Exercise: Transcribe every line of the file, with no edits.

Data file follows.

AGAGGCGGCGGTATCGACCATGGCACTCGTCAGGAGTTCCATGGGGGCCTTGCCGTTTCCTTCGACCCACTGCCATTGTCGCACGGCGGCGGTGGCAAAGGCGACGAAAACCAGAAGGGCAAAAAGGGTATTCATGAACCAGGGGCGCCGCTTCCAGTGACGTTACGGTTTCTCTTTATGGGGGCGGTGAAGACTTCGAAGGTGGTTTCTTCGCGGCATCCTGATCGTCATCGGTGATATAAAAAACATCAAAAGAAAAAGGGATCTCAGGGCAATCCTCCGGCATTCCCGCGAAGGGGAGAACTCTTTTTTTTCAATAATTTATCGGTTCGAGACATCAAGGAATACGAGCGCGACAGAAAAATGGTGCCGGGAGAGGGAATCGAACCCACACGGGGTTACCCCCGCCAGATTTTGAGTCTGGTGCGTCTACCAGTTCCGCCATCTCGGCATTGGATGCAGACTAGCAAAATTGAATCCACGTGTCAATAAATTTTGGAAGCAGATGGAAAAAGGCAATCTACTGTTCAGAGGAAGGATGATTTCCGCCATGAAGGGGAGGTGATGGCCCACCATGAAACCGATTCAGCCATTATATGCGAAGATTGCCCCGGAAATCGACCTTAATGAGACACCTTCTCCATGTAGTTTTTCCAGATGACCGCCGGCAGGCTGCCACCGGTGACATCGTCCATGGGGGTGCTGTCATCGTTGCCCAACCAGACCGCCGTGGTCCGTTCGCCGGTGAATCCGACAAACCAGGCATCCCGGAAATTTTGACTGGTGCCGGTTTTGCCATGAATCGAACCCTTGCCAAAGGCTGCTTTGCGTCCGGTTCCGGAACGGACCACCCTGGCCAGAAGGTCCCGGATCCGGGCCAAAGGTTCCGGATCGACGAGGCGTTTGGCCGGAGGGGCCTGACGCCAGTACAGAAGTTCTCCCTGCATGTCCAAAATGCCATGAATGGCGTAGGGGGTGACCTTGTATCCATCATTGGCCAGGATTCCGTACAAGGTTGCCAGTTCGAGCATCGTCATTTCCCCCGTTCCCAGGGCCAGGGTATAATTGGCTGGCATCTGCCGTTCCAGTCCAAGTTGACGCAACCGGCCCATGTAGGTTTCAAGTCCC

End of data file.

AGAGGCGGCGGTATCGACCATGGCACTCGTCAGGAGTTCCATGGGGGCCTTGCCGTTTCCTTCGACCCACTGCCATTGTCGCACGGCGGCGGTGGCAAAGGCGACGAAAACCAGAAGGGCAAAAAGGGTATTCATGAACCAGGGGCGCCGCTTCCAGTGACGTTACGGTTTCTCTTTATGGGGGCGGTGAAGACTTCGAAGGTGGTTTCTTCGCGGCATCCTGATCGTCATCGGTGATATAAAAAACATCAAAAGAAAAAGGGATCTCAGGGCAATCCTCCGGCATTCCCGCGAAGGGGAGAACTCTTTTTTTTCAATAATTTATCGGTTCGAGACATCAAGGAATACGAGCGCGACAGAAAAATGGTGCCGGGAGAGGGAATCGAACCCACACGGGGTTACCCCCGCCAGATTTTGAGTCTGGTGCGTCTACCAGTTCCGCCATCTCGGCATTGGATGCAGACTAGCAAAATTGAATCCACGTGTCAATAAATTTTGGAAGCAGATGGAAAAAGGCAATCTACTGTTCAGAGGAAGGATGATTTCCGCCATGAAGGGGAGGTGATGGCCCACCATGAAACCGATTCAGCCATTATATGCGAAGATTGCCCCGGAAATCGACCTTAATGAGACACCTTCTCCATGTAGTTTTTCCAGATGACCGCCGGCAGGCTGCCACCGGTGACATCGTCCATGGGGGTGCTGTCATCGTTGCCCAACCAGACCGCCGTGGTCCGTTCGCCGGTGAATCCGACAAACCAGGCATCCCGGAAATTTTGACTGGTGCCGGTTTTGCCATGAATCGAACCCTTGCCAAAGGCTGCTTTGCGTCCGGTTCCGGAACGGACCACCCTGGCCAGAAGGTCCCGGATCCGGGCCAAAGGTTCCGGATCGACGAGGCGTTTGGCCGGAGGGGCCTGACGCCAGTACAGAAGTTCTCCCTGCATGTCCAAAATGCCATGAATGGCGTAGGGGGTGACCTTGTATCCATCATTGGCCAGGATTCCGTACAAGGTTGCCAGTTCGAGCATCGTCATTTCCCCCGTTCCCAGGGCCAGGGTATAATTGGCTGGCATCTGCCGTTCCAGTCCAAGTTGACGCAACCGGCCCATGTAGGTTTCAAGTCCC